Man & Beast
Geoffrey Gorman, known for his animal sculptures, goes in new directions in solo show
Feb 13, 2009
Geoffrey Gorman is known for his imaginative and endearing animal sculptures and certainly there are plenty in his solo exhibition opening today at Jane Sauer Gallery on Canyon Road. But there are some additions to the show that demonstrate that the veteran artist has more than an arrow in his quiver.
“Jane Sauer is terrific. She pretty much lets you do what you want, even if she is not crazy about it herself,” Gorman told the Journal . “As for me, I’ve kind of gone wild.”
Gorman’s new show includes plenty of the eponymous “Animals,” his trademark sculptures of an excited cat, a curious baboon, a high-stepping deer or long-eared rabbits. “His creatures are frozen in a moment of intense awareness of their viewers,” said Sauer. “Wild things that gaze at us in a silent moment of mutual curiosity. As all devotees of the natural world know, it’s a look that can pierce directly into the human soul.”
But Gorman also is including drawings and prints from a trip last year to China. “I did a series of about 65 drawings,” the artist said excitedly. “Nobody in Santa Fe has ever seen my drawings and prints before.”
He’s also used his sculpture techniques to create pairs of human — or humanesque — figures. “Most of what I do is based on some kind of animal. I like to look at animals and see what I want to see. But these are direct looks at human figures,” he said. “I haven’t done that in a long time. I don’t think Jane likes them.”
“I just completed a male and female couple that hang on the wall. Some of the first figures that I built were what I thought of as tree spirits, or the energy of the tree, which is called lignin. Another influence on my figures is the people that they have found in bogs in Europe,” Gorman said. “This particular couple is wearing masks. After carving the masks, I put little pieces of an old paint brush in them to suggest hair. The masks have the feeling of owls who are peering around and curious. Hanging off their bodies is my usual assortment of old typewriter parts, rusted metal, and found objects. The male figure has a small skull hanging off his waist.”
Sauer, for her part, ignored the human figures in discussing the show. “Geoffrey’s work is really for the times — happy, made from readily available low-cost materials and some of it is quite affordable,” she said. “In addition, those animals are so engaging.”
Gorman certainly isn’t repudiating the mixed media animal sculptures. They are his primary métier, after all. He talks about his work at length on his blog, geoffrey gorman.blogspot.com. The baboon heads, for instance:
“I became obsessed with monkeys and our close relationship to them. I’ve also been fascinated with the various forms of money that I’ve seen used around the world, especially from Africa, and how it often would be made into a practical, recognizable form or shape, like a bracelet,” Gorman wrote in a recent blog. “These baboon heads have an interesting feel to them, as if they were ancient trading objects or some old sculpture. I mounted them on blocks of wood covered in rusted tin, as if they had come from a museum display.”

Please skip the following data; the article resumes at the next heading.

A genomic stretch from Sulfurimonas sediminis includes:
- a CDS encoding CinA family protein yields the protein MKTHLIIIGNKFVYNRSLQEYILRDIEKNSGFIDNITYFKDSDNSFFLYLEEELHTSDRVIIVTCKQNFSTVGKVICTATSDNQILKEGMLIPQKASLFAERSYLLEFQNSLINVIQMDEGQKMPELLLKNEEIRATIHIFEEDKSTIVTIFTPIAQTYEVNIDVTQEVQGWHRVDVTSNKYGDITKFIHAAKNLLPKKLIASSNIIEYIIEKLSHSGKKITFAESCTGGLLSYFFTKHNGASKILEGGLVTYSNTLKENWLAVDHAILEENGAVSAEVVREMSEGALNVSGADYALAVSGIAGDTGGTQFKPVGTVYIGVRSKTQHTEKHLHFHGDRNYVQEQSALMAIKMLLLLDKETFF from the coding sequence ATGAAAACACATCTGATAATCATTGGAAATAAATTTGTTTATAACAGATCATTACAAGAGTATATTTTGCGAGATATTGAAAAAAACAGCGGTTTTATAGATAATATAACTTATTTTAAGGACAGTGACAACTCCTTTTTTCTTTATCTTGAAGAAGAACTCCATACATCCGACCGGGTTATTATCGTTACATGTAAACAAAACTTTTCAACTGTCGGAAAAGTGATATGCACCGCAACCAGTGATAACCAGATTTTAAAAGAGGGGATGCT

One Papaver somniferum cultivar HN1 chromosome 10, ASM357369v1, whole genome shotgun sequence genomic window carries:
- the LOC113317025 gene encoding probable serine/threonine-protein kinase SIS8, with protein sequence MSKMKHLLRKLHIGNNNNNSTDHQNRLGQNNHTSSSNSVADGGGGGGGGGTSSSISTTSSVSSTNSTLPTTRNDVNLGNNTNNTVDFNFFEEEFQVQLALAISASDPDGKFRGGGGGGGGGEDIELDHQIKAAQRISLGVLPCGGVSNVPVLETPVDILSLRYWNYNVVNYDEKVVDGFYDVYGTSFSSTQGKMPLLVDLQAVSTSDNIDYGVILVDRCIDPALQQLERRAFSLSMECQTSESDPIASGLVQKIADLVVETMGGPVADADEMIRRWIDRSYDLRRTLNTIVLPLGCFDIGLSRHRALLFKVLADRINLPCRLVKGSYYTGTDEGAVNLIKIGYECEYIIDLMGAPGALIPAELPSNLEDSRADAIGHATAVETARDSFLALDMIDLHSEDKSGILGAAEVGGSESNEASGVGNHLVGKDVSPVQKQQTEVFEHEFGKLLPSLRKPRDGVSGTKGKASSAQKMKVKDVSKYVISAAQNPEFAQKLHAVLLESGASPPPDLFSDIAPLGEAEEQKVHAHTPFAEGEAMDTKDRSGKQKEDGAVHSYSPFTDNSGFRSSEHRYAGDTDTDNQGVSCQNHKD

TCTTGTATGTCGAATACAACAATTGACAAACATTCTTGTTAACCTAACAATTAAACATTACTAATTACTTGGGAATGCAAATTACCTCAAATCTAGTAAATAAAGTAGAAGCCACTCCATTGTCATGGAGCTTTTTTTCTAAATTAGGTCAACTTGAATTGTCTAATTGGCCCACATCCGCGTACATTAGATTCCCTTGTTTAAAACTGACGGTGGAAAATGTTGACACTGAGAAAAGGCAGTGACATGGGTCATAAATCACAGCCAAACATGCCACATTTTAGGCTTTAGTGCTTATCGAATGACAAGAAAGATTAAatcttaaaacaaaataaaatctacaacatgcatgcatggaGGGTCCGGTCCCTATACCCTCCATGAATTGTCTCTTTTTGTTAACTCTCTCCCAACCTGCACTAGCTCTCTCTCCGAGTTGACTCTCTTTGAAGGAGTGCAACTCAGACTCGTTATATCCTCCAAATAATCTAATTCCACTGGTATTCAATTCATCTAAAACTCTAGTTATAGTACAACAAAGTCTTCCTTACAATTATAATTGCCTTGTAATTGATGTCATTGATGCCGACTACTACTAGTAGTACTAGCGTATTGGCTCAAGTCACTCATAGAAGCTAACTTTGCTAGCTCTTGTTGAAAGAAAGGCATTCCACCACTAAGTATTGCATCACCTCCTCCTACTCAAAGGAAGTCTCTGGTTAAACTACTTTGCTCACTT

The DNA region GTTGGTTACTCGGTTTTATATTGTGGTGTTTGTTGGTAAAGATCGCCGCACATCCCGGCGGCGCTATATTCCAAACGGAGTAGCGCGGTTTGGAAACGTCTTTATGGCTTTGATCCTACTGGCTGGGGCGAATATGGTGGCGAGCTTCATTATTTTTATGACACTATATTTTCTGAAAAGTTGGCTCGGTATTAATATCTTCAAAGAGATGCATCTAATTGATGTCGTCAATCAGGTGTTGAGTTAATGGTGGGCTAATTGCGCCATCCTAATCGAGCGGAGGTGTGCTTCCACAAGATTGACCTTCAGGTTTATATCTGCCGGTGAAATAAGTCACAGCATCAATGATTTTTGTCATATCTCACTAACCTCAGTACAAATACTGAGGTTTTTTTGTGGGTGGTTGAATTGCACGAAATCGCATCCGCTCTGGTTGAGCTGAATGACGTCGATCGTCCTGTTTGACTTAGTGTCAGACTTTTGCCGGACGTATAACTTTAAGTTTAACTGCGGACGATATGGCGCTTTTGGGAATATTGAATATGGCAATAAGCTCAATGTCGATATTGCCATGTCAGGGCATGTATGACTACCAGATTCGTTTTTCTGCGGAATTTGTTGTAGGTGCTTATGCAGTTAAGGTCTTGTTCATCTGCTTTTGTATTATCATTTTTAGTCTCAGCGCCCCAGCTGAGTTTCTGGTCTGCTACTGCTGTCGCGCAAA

He uses every part of his experience, even “horrible” situations like a Chinese meal in Beijing. He made “a portrait of a duck, in honor of all the Peking ducks that are eaten in China. (I made the mistake of going to a famous Peking duck restaurant while in Beijing and it was truly horrible. Hundreds of people and dozens of duck bodies lined up for the slaughter.) His ‘hair’ is made from an old paint brush.”
A man of parts
Gorman describes himself as a man using many talents. “I’m many things. I started out in art school many years ago majoring in photography. Now I’m a practicing artist, and have been for the last several years. I’ve also been helping my Santa Fe gallery dealer (Sauer) with art fairs around the world. That involves setting up the booth and selling the art. Last fall we were in Beijing, China, and later in Chicago, participating in art fairs. I created 65 drawings and one print based on impressions of the people that I met while in Beijing. I was a gallery dealer for 15 years, but I thought I was over that part of my life. In fact, I’ve really been enjoying working with Jane, setting up and hanging the shows, and selling both my work and other artists’ work.
“I also continue to coach and consult with artists and arts organizations,” Gorman continued. “But I’m putting most of my focus on making a living at creating and selling my sculptures and drawings. So I guess I’m this combination of struggling artist, preparator, gallery dealer, coach and businessman.
“I feel pretty lucky that I’m able to use many of my skills and past experiences,” Gorman added. “In constructing my sculptures, I’m using my knowledge of woodworking from my many years as a custom furniture maker. In promoting and marketing my own art, I’m following my own advice. And it’s been pretty interesting to see how it works from the other side, the side of the working artist, the ones who have to survive in the commercial art world. It’s tougher than I thought. I have to be tougher, harder, more persistent, even pushy, when it comes to promoting myself. Being a professional artist is not for the meek and mild.”